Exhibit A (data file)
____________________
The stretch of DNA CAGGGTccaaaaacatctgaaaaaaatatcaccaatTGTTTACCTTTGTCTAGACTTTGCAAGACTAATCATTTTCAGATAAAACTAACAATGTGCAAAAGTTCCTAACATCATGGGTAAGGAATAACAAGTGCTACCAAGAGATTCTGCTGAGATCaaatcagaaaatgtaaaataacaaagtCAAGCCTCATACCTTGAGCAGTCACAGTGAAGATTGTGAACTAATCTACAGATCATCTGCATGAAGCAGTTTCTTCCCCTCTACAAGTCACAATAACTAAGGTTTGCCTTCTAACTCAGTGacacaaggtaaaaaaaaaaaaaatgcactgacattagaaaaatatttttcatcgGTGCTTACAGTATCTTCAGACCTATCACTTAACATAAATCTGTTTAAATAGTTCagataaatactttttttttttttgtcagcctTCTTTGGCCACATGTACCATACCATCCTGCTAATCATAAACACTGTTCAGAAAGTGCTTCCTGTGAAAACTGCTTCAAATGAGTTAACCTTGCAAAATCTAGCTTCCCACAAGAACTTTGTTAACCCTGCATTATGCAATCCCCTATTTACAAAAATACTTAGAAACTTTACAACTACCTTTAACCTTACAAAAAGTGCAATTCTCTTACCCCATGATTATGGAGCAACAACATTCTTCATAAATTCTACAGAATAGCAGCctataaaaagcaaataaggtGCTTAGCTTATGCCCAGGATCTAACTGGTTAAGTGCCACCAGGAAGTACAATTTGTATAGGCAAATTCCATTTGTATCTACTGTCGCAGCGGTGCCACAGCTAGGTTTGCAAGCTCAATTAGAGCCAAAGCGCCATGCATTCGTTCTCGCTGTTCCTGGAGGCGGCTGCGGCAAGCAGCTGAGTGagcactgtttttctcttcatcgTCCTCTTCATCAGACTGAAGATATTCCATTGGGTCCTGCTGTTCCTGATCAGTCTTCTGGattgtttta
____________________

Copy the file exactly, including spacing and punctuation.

The stretch of DNA CAGGGTccaaaaacatctgaaaaaaatatcaccaatTGTTTACCTTTGTCTAGACTTTGCAAGACTAATCATTTTCAGATAAAACTAACAATGTGCAAAAGTTCCTAACATCATGGGTAAGGAATAACAAGTGCTACCAAGAGATTCTGCTGAGATCaaatcagaaaatgtaaaataacaaagtCAAGCCTCATACCTTGAGCAGTCACAGTGAAGATTGTGAACTAATCTACAGATCATCTGCATGAAGCAGTTTCTTCCCCTCTACAAGTCACAATAACTAAGGTTTGCCTTCTAACTCAGTGacacaaggtaaaaaaaaaaaaaatgcactgacattagaaaaatatttttcatcgGTGCTTACAGTATCTTCAGACCTATCACTTAACATAAATCTGTTTAAATAGTTCagataaatactttttttttttttgtcagcctTCTTTGGCCACATGTACCATACCATCCTGCTAATCATAAACACTGTTCAGAAAGTGCTTCCTGTGAAAACTGCTTCAAATGAGTTAACCTTGCAAAATCTAGCTTCCCACAAGAACTTTGTTAACCCTGCATTATGCAATCCCCTATTTACAAAAATACTTAGAAACTTTACAACTACCTTTAACCTTACAAAAAGTGCAATTCTCTTACCCCATGATTATGGAGCAACAACATTCTTCATAAATTCTACAGAATAGCAGCctataaaaagcaaataaggtGCTTAGCTTATGCCCAGGATCTAACTGGTTAAGTGCCACCAGGAAGTACAATTTGTATAGGCAAATTCCATTTGTATCTACTGTCGCAGCGGTGCCACAGCTAGGTTTGCAAGCTCAATTAGAGCCAAAGCGCCATGCATTCGTTCTCGCTGTTCCTGGAGGCGGCTGCGGCAAGCAGCTGAGTGagcactgtttttctcttcatcgTCCTCTTCATCAGACTGAAGATATTCCATTGGGTCCTGCTGTTCCTGATCAGTCTTCTGGattgtttta